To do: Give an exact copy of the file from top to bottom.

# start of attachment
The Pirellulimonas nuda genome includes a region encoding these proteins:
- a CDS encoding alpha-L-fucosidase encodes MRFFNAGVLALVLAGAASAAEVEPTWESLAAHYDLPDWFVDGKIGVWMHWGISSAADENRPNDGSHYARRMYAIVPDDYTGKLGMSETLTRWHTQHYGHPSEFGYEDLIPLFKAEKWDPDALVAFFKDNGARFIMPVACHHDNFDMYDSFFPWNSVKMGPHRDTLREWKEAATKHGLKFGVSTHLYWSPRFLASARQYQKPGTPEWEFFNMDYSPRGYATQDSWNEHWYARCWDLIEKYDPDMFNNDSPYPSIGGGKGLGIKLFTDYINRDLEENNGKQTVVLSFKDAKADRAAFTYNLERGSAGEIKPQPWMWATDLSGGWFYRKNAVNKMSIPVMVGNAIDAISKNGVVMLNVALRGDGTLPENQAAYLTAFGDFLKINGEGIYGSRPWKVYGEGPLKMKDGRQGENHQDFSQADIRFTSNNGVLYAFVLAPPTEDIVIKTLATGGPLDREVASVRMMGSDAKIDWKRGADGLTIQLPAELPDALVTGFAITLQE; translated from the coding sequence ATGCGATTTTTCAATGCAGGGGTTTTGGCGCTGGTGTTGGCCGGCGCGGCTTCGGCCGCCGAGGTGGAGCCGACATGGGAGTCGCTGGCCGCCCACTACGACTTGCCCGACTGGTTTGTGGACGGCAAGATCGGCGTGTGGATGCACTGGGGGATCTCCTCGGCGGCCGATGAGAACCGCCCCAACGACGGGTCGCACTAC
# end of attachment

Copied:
The Pirellulimonas nuda genome includes a region encoding these proteins:
- a CDS encoding alpha-L-fucosidase encodes MRFFNAGVLALVLAGAASAAEVEPTWESLAAHYDLPDWFVDGKIGVWMHWGISSAADENRPNDGSHYARRMYAIVPDDYTGKLGMSETLTRWHTQHYGHPSEFGYEDLIPLFKAEKWDPDALVAFFKDNGARFIMPVACHHDNFDMYDSFFPWNSVKMGPHRDTLREWKEAATKHGLKFGVSTHLYWSPRFLASARQYQKPGTPEWEFFNMDYSPRGYATQDSWNEHWYARCWDLIEKYDPDMFNNDSPYPSIGGGKGLGIKLFTDYINRDLEENNGKQTVVLSFKDAKADRAAFTYNLERGSAGEIKPQPWMWATDLSGGWFYRKNAVNKMSIPVMVGNAIDAISKNGVVMLNVALRGDGTLPENQAAYLTAFGDFLKINGEGIYGSRPWKVYGEGPLKMKDGRQGENHQDFSQADIRFTSNNGVLYAFVLAPPTEDIVIKTLATGGPLDREVASVRMMGSDAKIDWKRGADGLTIQLPAELPDALVTGFAITLQE; translated from the coding sequence ATGCGATTTTTCAATGCAGGGGTTTTGGCGCTGGTGTTGGCCGGCGCGGCTTCGGCCGCCGAGGTGGAGCCGACATGGGAGTCGCTGGCCGCCCACTACGACTTGCCCGACTGGTTTGTGGACGGCAAGATCGGCGTGTGGATGCACTGGGGGATCTCCTCGGCGGCCGATGAGAACCGCCCCAACGACGGGTCGCACTAC